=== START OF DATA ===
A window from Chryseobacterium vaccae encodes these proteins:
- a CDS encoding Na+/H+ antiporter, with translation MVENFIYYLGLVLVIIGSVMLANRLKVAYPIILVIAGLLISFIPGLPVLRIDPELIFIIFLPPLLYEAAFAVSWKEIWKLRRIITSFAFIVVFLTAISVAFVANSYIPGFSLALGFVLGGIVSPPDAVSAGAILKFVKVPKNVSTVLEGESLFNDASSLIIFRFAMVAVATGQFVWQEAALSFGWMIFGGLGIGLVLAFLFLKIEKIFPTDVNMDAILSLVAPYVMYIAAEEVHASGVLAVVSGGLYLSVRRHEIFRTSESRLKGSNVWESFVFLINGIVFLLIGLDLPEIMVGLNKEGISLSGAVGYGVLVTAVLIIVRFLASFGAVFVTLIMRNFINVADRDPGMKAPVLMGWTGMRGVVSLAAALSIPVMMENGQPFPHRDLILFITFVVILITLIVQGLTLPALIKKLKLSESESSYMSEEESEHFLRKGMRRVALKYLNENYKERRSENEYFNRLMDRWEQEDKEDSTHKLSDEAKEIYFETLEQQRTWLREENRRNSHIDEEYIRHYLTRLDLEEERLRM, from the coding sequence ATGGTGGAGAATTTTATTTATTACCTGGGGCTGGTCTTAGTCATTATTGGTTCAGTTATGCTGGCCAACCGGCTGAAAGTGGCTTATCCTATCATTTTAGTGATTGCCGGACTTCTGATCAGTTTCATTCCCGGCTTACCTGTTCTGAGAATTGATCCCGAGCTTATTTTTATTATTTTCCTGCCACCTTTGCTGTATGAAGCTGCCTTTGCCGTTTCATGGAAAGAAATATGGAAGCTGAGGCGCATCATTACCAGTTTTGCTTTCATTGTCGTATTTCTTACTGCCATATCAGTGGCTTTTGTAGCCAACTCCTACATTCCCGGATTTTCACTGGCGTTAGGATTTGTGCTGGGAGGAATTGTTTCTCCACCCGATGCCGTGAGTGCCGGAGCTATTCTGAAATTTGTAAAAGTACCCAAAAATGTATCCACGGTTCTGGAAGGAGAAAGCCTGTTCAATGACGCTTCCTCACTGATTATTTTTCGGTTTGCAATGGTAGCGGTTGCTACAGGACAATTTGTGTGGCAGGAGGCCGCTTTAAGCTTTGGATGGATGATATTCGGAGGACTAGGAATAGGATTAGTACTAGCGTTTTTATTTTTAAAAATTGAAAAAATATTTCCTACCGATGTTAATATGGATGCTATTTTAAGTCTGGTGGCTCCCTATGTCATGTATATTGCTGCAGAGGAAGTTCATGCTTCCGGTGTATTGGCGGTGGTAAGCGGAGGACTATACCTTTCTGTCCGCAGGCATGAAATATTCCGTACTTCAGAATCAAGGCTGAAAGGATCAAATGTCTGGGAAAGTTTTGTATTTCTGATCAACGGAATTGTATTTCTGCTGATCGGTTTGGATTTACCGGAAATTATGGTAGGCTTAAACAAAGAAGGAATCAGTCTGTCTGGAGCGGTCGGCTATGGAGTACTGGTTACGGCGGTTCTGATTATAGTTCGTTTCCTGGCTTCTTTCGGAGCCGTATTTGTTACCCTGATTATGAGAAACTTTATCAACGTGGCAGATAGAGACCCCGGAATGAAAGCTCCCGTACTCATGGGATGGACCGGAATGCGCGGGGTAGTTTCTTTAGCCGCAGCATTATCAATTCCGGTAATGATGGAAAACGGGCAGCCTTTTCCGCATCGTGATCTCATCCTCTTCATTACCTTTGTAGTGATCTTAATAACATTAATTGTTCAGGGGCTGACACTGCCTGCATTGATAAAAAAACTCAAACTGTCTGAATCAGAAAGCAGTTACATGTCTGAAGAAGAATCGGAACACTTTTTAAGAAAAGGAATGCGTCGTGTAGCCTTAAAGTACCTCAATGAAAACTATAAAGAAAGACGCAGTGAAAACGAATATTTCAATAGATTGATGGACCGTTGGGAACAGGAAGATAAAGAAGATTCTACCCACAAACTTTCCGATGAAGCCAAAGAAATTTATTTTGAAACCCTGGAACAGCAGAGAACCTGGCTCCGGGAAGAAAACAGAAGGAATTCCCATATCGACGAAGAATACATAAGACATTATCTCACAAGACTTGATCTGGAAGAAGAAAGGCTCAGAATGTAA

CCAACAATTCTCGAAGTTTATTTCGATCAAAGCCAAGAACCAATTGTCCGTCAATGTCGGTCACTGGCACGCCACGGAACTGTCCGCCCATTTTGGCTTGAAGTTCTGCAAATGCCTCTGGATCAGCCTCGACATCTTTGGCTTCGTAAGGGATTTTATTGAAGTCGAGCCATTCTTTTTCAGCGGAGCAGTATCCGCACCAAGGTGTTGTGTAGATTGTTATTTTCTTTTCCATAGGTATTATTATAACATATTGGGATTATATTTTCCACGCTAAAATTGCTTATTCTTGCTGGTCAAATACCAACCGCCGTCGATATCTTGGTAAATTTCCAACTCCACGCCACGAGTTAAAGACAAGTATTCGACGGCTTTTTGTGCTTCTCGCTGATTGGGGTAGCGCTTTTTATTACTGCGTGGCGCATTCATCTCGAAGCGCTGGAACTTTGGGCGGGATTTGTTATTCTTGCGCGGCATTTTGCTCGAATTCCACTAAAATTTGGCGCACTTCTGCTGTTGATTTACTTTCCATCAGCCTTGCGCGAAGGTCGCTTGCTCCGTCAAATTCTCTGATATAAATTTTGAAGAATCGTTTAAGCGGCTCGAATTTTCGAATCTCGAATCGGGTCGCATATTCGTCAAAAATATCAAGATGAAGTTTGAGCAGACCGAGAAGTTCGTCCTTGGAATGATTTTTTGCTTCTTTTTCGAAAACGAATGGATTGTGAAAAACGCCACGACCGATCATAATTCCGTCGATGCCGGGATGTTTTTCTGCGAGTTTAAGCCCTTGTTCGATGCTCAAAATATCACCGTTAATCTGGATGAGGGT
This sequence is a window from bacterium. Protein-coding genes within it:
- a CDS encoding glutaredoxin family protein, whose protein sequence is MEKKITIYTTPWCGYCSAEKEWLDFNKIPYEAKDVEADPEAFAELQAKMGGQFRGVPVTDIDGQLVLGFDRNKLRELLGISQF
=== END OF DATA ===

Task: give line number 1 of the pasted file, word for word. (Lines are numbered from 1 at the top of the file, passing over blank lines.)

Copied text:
A window from Chryseobacterium vaccae encodes these proteins: